The media plays a very important role in most community, public policy, national, and international conflicts.
Depending on the nature and the amount of media coverage, the situation can be made better or worse. Direct appeals can also be made to the media’s sense of social responsibility.
What is a crisis?
According to Wikipedia, a crisis is any event that is, or is expected to lead to, an unstable and dangerous situation affecting an individual, business, group, community or whole society. Crises are deemed to be negative changes in the security, economic, political, societal or environmental affairs, especially when they occur abruptly, with little or no warning. More loosely, it is a term meaning ‘a testing time’ or an ‘emergency event’.
Web Strategies Australia
We work with small, medium and large companies and community groups across a broad range of industries in Australia. Apart from devising Crisis Management Plans we also host workshops, hold briefings, plan and develop media training and run strategy sessions. Our highly skilled Media Relations Consultant Annie O’Shea believes that every business and organisation should have an up to date, workable, easy to implement Crisis Management Plan.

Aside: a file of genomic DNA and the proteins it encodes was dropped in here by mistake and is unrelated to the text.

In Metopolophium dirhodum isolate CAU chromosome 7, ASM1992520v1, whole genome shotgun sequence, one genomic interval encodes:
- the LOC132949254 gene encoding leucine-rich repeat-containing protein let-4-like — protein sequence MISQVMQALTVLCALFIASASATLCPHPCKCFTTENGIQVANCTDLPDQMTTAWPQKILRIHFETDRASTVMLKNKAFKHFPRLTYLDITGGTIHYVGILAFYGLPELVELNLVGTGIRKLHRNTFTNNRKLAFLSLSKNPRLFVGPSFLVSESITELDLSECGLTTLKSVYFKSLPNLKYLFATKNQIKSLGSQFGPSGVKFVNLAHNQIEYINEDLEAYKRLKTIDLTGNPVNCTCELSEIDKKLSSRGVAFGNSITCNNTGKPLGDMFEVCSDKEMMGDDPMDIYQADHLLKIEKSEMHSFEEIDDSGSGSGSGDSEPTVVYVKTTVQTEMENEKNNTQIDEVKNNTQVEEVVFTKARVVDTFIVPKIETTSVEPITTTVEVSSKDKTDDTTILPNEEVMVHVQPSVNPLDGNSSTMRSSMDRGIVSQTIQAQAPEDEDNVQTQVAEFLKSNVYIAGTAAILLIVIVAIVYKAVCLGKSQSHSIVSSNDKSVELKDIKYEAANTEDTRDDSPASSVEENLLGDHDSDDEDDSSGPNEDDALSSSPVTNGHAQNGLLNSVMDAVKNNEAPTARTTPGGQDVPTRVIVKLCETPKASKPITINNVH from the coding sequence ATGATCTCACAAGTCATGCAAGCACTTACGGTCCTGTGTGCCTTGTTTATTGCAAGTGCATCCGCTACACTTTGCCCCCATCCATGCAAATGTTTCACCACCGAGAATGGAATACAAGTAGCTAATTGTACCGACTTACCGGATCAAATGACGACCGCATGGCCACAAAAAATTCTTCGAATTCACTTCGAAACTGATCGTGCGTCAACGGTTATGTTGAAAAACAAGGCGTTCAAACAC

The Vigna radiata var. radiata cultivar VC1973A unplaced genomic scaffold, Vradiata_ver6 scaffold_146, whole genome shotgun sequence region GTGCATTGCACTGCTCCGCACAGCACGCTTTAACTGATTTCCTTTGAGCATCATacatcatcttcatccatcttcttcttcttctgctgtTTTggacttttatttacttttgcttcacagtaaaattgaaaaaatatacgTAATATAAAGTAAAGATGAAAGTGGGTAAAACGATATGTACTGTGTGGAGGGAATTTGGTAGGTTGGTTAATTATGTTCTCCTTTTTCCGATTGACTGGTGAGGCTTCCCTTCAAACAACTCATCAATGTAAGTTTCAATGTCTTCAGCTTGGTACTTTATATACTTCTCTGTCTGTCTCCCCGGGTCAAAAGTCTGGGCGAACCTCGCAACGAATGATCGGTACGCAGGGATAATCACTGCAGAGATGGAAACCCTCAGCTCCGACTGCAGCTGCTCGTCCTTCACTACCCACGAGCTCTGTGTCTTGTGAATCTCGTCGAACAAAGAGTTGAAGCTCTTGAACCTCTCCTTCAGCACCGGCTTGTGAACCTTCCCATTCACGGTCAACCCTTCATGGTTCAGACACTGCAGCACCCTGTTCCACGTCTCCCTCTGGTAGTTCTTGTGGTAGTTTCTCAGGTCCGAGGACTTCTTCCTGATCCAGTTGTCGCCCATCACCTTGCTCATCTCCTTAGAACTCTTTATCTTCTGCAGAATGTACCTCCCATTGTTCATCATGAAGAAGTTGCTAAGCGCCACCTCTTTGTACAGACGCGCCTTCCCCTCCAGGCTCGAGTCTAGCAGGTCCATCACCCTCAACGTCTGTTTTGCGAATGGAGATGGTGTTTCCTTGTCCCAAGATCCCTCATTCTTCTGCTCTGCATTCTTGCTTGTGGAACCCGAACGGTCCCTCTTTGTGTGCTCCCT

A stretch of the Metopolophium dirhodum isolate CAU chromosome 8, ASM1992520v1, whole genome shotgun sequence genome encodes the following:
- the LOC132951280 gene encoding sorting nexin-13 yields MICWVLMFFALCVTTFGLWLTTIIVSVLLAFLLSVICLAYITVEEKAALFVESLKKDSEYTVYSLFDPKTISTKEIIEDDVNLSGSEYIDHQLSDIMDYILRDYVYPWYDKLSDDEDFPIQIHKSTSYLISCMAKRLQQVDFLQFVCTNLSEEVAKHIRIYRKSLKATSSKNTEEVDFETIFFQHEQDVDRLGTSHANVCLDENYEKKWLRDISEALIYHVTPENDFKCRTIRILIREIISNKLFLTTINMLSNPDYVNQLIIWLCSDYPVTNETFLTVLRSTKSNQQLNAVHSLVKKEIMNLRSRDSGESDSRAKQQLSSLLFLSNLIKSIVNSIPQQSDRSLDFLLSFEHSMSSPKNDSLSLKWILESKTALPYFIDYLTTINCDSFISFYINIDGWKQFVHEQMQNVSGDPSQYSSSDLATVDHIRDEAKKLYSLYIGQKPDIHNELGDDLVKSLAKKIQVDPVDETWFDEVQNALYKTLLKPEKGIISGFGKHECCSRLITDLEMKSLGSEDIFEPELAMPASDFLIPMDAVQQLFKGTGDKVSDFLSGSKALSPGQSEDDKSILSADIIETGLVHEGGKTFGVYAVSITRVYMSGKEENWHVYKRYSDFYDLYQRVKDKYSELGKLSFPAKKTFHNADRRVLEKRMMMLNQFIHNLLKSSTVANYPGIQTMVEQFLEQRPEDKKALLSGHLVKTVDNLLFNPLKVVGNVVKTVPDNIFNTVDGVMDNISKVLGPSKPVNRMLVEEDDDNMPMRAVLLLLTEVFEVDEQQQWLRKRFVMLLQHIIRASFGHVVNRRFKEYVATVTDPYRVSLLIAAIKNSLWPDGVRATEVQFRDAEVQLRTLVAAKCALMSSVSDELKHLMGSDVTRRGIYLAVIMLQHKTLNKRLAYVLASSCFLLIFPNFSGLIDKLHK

Any plan is not worth the paper it’s written on unless it’s reviewed and updated to coincide with unexpected changes, company expansions, new management roles, projects and services.
Even if you have a brand-new Crisis Management Plan it can easily fail if it doesn’t reflect the delivery mechanisms of ever changing and evolving new media as well as traditional communication approaches.
If a company manages a crisis professionally and efficiently it can minimise the negative impact that a crisis can potentially have on a business and its long-term operations.
If a crisis isn’t handled well, it has the potential for a company’s earnings to plummet and severely tarnish its reputation for a much longer period of time (and in some cases, never see a company fully recover).